A fear of discussing death is leading to a lack of later life planning across the nation, as two fifths (41%) of people haven’t put any financial plans including wills, funeral plans and lasting power of attorneys in place. New research by the Co-op has launched the biggest ever survey into death, dying and bereavement.

The survey which received over 30,000 responses, reveals that 18 million people are uncomfortable talking about death, dying and bereavement.

As a result, the majority (95%) of people don’t have a funeral plan, three quarters (73%) haven’t written a will and 94% say they have not nominated a lasting power of attorney.

The survey reveals that due to a lack of financial planning for later life, four million people have experienced financial hardship as a result of someone’s death.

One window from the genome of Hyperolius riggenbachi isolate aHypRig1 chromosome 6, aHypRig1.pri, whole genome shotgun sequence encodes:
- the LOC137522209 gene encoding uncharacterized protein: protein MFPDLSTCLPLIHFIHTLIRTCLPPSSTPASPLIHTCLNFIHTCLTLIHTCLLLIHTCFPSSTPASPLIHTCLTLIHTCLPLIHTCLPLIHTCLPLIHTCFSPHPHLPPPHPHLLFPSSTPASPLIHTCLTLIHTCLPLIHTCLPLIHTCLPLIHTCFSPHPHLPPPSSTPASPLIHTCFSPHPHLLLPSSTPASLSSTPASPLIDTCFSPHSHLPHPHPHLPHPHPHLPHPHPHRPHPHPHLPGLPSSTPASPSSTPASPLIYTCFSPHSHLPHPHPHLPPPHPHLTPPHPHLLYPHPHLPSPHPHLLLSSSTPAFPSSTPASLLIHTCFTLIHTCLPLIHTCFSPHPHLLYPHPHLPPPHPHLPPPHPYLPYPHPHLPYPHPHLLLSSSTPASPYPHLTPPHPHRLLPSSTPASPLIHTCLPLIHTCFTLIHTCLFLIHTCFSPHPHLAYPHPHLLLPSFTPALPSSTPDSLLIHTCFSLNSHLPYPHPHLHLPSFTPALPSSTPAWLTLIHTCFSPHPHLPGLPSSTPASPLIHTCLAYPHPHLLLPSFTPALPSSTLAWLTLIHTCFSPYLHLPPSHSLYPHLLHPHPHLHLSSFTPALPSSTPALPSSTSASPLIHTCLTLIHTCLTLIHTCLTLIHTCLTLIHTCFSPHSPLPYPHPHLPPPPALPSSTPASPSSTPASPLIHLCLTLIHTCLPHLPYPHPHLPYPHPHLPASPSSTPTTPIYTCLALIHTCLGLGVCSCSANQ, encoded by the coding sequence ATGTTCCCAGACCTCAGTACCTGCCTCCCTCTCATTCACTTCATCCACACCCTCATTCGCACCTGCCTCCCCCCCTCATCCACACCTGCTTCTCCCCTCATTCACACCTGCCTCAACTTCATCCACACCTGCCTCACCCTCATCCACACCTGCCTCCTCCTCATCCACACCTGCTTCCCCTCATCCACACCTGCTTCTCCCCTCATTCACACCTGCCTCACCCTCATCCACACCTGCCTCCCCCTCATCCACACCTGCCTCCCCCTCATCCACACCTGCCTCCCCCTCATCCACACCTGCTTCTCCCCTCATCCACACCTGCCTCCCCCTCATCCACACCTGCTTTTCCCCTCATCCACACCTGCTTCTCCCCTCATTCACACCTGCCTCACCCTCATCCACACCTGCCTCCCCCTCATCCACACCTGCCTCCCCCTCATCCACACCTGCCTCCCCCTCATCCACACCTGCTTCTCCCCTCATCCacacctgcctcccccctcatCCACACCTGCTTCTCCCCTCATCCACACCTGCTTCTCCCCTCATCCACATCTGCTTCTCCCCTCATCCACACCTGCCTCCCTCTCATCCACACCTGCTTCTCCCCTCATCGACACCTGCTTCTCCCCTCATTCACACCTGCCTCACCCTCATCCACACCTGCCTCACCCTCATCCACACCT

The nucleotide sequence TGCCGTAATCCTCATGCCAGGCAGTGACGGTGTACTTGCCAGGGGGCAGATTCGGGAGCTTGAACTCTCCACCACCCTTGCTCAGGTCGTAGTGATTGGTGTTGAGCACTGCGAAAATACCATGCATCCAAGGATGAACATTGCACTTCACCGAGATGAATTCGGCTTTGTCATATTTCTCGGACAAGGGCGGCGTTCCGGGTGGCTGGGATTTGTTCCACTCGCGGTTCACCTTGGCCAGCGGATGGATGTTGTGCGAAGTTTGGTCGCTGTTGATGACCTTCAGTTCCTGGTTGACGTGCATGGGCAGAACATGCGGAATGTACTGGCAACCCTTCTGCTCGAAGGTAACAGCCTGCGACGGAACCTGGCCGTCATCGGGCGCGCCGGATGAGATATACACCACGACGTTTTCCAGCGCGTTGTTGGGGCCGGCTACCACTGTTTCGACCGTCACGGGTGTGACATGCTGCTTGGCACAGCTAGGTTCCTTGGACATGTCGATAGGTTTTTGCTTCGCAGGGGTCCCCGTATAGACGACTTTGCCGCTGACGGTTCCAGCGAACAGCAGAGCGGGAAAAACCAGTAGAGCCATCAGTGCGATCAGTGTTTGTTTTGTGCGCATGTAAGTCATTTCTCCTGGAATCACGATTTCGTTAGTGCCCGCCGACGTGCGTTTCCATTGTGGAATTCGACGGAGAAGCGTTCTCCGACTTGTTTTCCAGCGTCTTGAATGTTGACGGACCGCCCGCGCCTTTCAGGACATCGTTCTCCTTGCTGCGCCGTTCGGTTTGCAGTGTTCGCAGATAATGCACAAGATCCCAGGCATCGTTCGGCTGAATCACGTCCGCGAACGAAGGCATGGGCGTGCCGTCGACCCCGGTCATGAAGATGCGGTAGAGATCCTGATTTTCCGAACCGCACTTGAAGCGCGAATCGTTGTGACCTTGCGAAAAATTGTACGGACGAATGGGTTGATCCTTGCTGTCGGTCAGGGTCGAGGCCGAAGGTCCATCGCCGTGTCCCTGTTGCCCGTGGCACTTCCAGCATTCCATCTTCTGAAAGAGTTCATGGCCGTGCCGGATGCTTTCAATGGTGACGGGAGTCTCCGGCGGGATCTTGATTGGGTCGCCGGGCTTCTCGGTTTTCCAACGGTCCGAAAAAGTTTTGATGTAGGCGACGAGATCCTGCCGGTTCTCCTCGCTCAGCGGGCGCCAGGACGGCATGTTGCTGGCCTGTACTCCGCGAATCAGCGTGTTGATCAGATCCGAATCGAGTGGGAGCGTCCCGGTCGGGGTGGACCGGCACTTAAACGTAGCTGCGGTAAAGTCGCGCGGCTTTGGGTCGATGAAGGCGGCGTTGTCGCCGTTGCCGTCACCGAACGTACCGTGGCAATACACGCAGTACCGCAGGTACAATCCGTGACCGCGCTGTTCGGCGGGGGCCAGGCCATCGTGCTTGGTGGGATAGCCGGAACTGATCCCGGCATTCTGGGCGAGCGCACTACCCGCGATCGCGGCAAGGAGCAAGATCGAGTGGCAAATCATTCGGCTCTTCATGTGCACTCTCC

Robert MacLachlan, Managing Director of Co-op Funeralcare and Life Planning, said: “We see increasingly that a failure to properly deal with death has a knock-on impact for the bereaved, affecting mental health and also triggering financial hardship. It’s overwhelming that the survey led to 30,000 people sharing their views. Now that we have such a wealth of insight on what stops the nation engaging with death and bereavement, we can start to address these areas and work with others to drive genuine social change.”

For the minority of people who have planned for later life, a quarter (25%) said their age was the reason for doing so, a further quarter (25%) said it was attending someone else’s funeral that made them consider their own mortality and for a fifth (21%) putting a will in place prompted them to think about other plans. For the fifth (19%) of people who have saved for later life, only one in seven (15%) have saved more than £2,000 and the majority (94%) of people under thirty haven’t saved anything at all.